Baby, it’s HOT outside – Heatstroke Prevention

Heatstroke - ChildrenHeatstroke prevention tips brought to you by Children’s Hospital of Richmond at VCU, Virginia’s only Level I Pediatric Trauma Center.

We’ve all been feeling the heat this summer as temperatures have hit record highs, but did you know heat affects children more than adults? A heatstroke occurs when the body becomes so heated that it can no longer cool itself quickly enough to avoid dangerous internal temperatures. Children have a heightened risk of heatstroke, especially when left alone in a car.  Since 1998, more than 670 children in the United States have died from a heatstroke when left unattended in a vehicle. That’s a scary statistic – but many of those deaths could have been avoided through education and prevention. Leaving a child alone in a car, even with a window cracked, exposes them to the risk of having a heatstroke.

Follow these safety tips to help prevent heatstroke in children:

  • Never leave a child alone in the car, even for a minute. Make sure to lock your car to prevent children from crawling in and becoming trapped.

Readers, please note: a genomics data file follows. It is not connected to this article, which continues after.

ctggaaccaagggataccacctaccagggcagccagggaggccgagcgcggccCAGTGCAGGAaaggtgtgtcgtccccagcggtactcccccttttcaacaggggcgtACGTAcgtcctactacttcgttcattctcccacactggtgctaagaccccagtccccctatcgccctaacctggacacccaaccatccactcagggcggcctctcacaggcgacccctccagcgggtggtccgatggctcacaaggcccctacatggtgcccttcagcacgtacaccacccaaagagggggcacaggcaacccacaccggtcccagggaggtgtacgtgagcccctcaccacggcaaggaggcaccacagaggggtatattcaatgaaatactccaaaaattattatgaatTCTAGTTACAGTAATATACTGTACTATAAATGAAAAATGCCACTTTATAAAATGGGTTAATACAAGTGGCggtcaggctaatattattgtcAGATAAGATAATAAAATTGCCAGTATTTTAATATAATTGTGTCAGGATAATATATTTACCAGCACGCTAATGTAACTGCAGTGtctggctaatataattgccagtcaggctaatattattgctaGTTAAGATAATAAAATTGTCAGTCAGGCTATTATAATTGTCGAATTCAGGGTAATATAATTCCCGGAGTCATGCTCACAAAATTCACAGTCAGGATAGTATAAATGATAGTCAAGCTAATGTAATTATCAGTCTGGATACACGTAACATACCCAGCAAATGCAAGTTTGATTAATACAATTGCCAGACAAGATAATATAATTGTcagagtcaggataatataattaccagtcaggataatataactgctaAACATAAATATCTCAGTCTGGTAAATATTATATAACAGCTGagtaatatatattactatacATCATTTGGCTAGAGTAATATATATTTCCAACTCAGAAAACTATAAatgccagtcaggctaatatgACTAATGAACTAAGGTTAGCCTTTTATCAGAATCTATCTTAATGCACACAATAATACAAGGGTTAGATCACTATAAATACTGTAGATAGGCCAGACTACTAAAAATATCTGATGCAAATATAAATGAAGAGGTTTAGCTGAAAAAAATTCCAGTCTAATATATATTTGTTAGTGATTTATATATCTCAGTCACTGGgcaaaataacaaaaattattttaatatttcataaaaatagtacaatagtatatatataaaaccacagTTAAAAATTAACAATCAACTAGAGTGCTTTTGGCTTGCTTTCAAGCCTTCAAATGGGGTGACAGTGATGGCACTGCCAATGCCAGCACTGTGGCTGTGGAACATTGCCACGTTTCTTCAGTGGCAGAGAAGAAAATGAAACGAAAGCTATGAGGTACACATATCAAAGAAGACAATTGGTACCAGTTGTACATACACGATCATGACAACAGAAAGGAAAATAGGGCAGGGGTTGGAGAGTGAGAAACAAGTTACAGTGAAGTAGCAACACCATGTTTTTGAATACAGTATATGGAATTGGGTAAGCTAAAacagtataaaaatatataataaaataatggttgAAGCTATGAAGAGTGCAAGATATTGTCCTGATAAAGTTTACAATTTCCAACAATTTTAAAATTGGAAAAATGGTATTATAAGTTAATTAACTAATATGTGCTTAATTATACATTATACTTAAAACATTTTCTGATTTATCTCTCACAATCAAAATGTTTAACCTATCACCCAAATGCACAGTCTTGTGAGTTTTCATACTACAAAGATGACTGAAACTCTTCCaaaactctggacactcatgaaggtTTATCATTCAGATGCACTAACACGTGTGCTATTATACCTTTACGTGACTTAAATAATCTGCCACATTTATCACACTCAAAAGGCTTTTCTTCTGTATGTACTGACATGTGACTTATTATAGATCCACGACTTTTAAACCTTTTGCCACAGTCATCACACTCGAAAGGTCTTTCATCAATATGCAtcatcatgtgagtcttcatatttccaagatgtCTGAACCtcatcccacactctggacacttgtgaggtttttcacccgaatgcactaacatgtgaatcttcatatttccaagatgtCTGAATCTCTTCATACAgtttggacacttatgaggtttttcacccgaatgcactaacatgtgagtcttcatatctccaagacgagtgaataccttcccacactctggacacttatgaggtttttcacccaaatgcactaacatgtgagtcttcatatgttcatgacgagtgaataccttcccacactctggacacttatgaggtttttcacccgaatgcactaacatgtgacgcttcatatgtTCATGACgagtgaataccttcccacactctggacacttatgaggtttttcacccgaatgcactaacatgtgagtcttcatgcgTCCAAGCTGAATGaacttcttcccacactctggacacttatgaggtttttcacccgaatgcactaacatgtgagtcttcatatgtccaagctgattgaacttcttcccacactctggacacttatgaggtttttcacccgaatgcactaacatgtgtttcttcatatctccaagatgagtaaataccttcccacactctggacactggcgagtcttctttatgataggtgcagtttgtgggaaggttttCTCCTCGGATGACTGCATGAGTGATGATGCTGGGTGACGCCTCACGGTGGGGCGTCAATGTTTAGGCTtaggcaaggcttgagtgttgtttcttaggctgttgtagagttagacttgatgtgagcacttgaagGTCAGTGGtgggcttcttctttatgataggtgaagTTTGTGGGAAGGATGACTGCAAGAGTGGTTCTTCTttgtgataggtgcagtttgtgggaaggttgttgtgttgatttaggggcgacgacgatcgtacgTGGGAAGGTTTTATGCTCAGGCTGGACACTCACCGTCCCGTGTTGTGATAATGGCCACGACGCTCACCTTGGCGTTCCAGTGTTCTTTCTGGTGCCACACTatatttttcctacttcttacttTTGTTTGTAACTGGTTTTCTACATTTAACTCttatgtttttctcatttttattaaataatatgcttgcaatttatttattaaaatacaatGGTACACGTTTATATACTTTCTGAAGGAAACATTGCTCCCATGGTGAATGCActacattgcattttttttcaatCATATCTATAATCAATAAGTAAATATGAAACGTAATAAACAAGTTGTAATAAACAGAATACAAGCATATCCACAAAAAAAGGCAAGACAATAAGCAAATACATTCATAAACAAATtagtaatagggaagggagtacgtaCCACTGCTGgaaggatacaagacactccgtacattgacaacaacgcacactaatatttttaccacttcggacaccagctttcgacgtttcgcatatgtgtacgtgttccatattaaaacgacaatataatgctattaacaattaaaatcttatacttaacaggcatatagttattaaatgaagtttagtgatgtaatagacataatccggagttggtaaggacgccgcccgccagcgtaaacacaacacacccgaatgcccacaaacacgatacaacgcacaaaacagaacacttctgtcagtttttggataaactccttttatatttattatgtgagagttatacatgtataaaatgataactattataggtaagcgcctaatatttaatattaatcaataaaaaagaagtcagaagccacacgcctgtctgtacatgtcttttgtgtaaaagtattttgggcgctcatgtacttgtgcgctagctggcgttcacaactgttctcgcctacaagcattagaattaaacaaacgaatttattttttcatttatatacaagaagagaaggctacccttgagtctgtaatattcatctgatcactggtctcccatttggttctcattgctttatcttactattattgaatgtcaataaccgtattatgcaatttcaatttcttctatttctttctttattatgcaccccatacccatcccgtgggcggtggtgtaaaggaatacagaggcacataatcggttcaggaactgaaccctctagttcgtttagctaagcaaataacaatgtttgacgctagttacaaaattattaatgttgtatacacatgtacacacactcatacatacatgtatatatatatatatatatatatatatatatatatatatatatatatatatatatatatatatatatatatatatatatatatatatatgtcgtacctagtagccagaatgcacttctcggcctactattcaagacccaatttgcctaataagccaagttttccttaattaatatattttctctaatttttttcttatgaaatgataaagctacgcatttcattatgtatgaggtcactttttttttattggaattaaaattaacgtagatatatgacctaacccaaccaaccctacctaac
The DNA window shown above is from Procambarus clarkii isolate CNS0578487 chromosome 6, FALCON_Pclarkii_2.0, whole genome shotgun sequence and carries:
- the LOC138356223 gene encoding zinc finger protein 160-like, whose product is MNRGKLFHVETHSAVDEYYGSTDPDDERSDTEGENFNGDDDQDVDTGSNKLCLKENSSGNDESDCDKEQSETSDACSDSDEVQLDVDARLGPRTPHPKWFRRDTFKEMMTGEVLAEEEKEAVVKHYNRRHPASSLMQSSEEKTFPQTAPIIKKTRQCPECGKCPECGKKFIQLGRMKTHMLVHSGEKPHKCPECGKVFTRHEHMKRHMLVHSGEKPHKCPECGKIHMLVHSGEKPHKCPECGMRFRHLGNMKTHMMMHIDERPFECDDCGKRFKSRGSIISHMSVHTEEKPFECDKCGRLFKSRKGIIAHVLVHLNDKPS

• To prevent forgetting your child in the car amongst the hustle and bustle of daily life, put something you may need like your cell phone or purse in the backseat of your vehicle.  This is especially important if you’re not following your normal routine.
  • Always lock your vehicle and put your keys out of reach of children. Children are naturally curious and leaving temptation within their reach could be hazardous.
  • Teach your children not to play in a vehicle in order to avoid entrapment. Once inside a car a child may not have the skills to open up the doors or they may be in a car with child safety locks and are unable to open the doors.
  • If you see a child left alone in the car, call 911 – you might just save a life.

Be on the lookout for warnings signs of heatstroke this summer:

  • Red, hot, and moist or dry skin
  • No sweating
  • A strong, rapid pulse or a slow, weak pulse
  • Nausea
  • Confusion or strange behavior

Seek immediate medical care if a child displays these or other warning signs of heatstroke.

Eye-opening heatstroke facts:

  • Children overheat up to five times faster than adults
  • In 10 minutes, a car’s temperature can rise over 20 degrees.
  • Even at an outside temperature of 60 degrees, a car’s inside temperature can reach 110 degrees.
  • A child dies when their body temperature reaches 107 degrees.
  • Heatstroke happens even on cloudy days and in outside temperatures below 70 degrees.

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